Using Smart Work Zone Trailer Data to Evaluate and Predict Lane Closure Impacts with a Consideration of Work Intensity

Project Details









Smart Work Zone Deployment Initiative

Principal Investigator
Natalia Ruiz-Juri

Director, Network Modeling Center, Center for Transportation Research, The University of Texas at Austin

About the research

This project describes the implementation of machine learning (ML) models to the prediction of work-zone traffic impacts including local speed and traffic volume changes and corridor-level travel time increases. It also summarizes efforts to refine an existing tool that estimates work-zone-related delays and costs by providing consistent estimates of typical travel times that consider variations across days of the week and months of the year.

All of the models described in the report were estimated/trained and tested using data collected on I-35 through Austin, Texas, on a 20.4-mile section on which smart work-zone trailers (SWZTs) were placed. Predictive models combined SWZT point speed and volume data with INRIX segment-level speed data. The researchers implemented artificial neural networks (ANNs) to forecast speed and volume changes for planned closures.

Speed forecasting models performed well on average (root mean square error [RMSE] of 10.19 mph) but tended to underestimate speed reductions when the closures were significant. The latter was likely a result of having a small fraction of time steps exhibiting significant speed reductions in the dataset, which consisted mostly of nighttime closures.

Models used to forecast changes in traffic volumes had an average error (RMSE) of 57 vehicles per hour per lane (vphpl), which was comparable to that of linear regression models. Further training with a more balanced dataset that includes daytime and nighttime closures is required to support a broader set of applications.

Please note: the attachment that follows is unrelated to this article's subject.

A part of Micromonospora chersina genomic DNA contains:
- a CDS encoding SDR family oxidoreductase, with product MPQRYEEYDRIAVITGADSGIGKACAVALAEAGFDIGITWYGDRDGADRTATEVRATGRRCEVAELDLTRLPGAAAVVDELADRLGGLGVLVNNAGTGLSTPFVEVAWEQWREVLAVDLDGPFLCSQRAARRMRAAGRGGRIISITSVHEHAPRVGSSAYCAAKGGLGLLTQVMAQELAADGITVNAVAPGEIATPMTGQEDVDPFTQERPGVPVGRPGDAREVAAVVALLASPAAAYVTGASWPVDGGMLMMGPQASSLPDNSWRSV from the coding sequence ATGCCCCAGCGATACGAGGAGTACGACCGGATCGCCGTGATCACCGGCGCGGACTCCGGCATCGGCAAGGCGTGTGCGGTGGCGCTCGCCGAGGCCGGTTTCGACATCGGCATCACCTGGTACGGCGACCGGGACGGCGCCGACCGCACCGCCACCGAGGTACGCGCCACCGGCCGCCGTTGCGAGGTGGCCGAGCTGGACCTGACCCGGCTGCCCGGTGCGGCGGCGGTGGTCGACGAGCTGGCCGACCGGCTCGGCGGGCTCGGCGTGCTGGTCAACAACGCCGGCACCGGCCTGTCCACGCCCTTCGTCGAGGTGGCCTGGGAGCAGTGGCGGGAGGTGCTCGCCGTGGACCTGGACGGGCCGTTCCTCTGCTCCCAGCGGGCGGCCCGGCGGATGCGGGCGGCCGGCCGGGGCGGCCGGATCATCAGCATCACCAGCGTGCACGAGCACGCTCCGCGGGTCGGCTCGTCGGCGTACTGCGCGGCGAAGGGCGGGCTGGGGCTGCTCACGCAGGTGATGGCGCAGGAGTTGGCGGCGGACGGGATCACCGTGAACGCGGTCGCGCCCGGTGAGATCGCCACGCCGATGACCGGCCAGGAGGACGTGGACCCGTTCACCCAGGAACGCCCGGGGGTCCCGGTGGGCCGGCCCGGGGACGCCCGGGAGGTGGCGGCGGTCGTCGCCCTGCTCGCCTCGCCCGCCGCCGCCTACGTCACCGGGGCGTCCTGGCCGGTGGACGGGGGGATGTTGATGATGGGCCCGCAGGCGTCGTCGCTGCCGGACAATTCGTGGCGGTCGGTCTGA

The researchers also analyzed the performance of three short-term travel-time prediction (STTTP) methods, trained as part of a separate effort during work zones. The trained models, which included a time series approach and two types of ANNs, were very successful on average, outperforming traditional approaches by up to 50 percent during the peak period. While model performance was not as impressive for predicting travel times when work zones were present, preliminary results were promising with ML models consistently outperforming the traditional approaches.

Further model refinements to explicitly consider the presence of work zones and their characteristics are expected to improve model predictions. The efforts described in this project illustrate the potential value of emerging data sources and modeling techniques to support work-zone planning and management.